Navigating ObamaCare

HHS tries to save money on insurance advisers who do little advising.

 
 

Affordable Care Act navigators hold an enrollment event at the Fort Worth Public Library in Fort Worth, Tx., Feb. 12, 2015.
Affordable Care Act navigators hold an enrollment event at the Fort Worth Public Library in Fort Worth, Tx., Feb. 12, 2015. PHOTO: LM OTERO/ASSOCIATED PRESS
 

One of the more evidence-free claims on the left is that the Affordable Care Act worked brilliantly before Republicans tried to dismantle it. Witness the claim this week that the Trump Administration is trying to tank the law’s exchanges, which are struggling from lack of consumer choice and affordability, not from a lack of government marketing.

Health and Human Services announced on Thursday that the agency will alter the funding structure for ObamaCare “navigators.” These are the community outfits the Obama Administration paid to steer folks through the Affordable Care Act’s subsidies and penalties. Last year the Obama Administration handed out $62.5 million in grants for open enrollment for 2017, and the period arrives again in November.

The Trump Administration will tie grants to performance, and this is a classic government jobs program. One grantee took in $200,000 to enroll a grand total of one person. The top 10 most expensive navigators collected $2.77 million to sign up 314 people, and it would have been much cheaper to offer to pay all of their premiums for a year.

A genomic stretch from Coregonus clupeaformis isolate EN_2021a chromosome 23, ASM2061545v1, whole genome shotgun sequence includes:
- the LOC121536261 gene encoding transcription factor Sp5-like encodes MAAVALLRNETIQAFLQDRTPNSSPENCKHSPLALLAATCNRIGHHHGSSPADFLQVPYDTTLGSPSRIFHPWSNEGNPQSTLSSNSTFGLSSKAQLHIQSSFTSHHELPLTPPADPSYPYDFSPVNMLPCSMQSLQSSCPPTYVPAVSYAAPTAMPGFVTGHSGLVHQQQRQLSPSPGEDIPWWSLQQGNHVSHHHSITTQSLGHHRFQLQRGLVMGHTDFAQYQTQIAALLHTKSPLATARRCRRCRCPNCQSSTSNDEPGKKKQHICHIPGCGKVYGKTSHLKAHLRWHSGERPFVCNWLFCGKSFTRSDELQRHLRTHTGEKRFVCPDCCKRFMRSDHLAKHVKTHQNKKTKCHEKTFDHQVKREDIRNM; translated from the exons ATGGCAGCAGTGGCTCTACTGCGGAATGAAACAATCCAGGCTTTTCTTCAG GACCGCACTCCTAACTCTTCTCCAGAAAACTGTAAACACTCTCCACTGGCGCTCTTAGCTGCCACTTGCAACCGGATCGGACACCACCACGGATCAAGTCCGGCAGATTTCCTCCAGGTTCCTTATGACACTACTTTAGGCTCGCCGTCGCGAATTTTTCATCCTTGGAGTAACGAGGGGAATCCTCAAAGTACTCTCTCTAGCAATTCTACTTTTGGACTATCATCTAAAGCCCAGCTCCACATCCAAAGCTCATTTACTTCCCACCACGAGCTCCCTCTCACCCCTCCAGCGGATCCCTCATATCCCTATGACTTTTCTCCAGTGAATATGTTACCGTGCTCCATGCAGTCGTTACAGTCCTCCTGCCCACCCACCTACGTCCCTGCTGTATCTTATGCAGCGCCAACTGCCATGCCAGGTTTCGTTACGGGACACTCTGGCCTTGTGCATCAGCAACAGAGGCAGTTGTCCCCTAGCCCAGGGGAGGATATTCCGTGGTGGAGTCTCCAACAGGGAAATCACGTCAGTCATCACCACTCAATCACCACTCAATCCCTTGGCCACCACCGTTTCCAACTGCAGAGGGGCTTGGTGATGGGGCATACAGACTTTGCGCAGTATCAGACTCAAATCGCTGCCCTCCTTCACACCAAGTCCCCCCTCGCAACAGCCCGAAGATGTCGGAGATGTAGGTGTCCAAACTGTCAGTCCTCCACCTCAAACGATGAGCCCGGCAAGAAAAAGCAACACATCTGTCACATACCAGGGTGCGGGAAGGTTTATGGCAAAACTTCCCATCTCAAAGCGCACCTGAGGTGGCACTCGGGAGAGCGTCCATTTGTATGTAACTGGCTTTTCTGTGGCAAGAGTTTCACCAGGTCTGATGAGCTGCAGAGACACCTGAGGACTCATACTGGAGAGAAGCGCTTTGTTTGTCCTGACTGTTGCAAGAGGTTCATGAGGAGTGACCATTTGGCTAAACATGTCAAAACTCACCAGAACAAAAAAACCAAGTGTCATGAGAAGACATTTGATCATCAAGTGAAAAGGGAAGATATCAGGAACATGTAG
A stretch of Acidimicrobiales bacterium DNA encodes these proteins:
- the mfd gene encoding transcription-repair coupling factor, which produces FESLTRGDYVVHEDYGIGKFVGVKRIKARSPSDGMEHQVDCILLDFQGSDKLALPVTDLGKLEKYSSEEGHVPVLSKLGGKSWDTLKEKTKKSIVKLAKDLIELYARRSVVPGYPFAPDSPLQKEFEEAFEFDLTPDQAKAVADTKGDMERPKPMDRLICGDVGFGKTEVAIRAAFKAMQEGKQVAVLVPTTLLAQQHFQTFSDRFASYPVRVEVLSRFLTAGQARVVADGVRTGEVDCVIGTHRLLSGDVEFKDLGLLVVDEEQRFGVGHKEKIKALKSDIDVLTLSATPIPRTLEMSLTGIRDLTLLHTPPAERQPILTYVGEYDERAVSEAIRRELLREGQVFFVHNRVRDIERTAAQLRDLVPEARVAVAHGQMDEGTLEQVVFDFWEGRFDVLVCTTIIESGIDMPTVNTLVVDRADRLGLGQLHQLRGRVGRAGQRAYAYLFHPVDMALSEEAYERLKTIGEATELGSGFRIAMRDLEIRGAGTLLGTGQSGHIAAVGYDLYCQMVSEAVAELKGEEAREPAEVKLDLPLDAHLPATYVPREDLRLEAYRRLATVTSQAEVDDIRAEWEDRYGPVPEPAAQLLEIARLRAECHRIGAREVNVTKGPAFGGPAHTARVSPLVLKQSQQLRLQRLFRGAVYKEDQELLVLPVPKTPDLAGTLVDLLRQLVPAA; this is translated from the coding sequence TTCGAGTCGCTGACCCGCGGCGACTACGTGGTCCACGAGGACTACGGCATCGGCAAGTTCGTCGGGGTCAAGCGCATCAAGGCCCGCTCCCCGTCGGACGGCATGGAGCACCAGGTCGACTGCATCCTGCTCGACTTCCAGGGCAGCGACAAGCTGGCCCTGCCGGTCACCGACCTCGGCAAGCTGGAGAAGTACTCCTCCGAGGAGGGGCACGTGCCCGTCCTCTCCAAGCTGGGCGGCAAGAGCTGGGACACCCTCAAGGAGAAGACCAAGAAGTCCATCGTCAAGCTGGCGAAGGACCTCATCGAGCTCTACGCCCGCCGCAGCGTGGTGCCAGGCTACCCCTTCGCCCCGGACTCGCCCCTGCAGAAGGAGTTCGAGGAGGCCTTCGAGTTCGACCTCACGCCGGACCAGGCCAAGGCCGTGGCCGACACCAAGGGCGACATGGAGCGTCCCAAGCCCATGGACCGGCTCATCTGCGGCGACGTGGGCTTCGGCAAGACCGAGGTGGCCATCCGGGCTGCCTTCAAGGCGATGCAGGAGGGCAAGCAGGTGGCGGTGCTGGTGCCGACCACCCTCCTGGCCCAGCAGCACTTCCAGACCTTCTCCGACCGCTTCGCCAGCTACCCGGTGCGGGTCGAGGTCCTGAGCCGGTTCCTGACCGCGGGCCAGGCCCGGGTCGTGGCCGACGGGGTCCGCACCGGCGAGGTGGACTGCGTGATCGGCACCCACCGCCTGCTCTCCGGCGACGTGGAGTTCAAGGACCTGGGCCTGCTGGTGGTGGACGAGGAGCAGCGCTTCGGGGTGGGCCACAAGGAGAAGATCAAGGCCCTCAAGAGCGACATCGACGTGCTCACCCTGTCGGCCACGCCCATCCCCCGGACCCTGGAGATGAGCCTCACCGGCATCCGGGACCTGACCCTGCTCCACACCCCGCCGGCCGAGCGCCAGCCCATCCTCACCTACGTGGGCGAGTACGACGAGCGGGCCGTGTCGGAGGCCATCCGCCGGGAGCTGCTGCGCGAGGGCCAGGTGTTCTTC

All told, the navigators last year enrolled about 81,000 people, less than 1% of the total. In fairness to the navigators, it would be tough to sell any product that millions of people are paying fines to avoid buying.

HHS will reduce funding for enrollment advertising—television ads, for example—to $10 million from $100 million last cycle. The new budget is about the figure for promoting Medicare Part D and Medicare Advantage, HHS has noted. The money will be directed to targeted campaigns like emails and texts.

Critics accuse the Trump Administration of trying to sabotage the exchanges, and it’s amusing to imagine that the problem with ObamaCare is that not enough people have heard about it. Navigators will receive funding based on enrollment goals; a grantee that enrolled 50% of projections will receive 50% of last year’s funding. More than $36 million will be paid out. So those who are competently enrolling people will still receive funding, and why pay those who aren’t?

Last year’s marketing blitz—double the $50 million spent in 2015—produced no bump in enrollment, so classify as bogus the complaint that such moves “will create chaos in the health marketplaces,” as Democratic Leader Nancy Pelosi claimed in a statement this week. Individuals who want to sign up for ObamaCare can find Healthcare.gov easily enough, and the website lists a number for staffed call centers. Another false contention is that this won’t save taxpayer money because much of the funding comes from fees on insurers, as if that isn’t a tax passed onto consumers and individuals that will end up in larger taxpayer subsidies.

HHS is in the unenviable position of having to manage a broken law that the GOP failed to repeal, and the agency has an obligation to direct resources to their best use. There are more urgent health-care priorities than informing the public about insurance that Americans know is available but may not want or can’t afford.

Appeared in the September 2, 2017, print edition.

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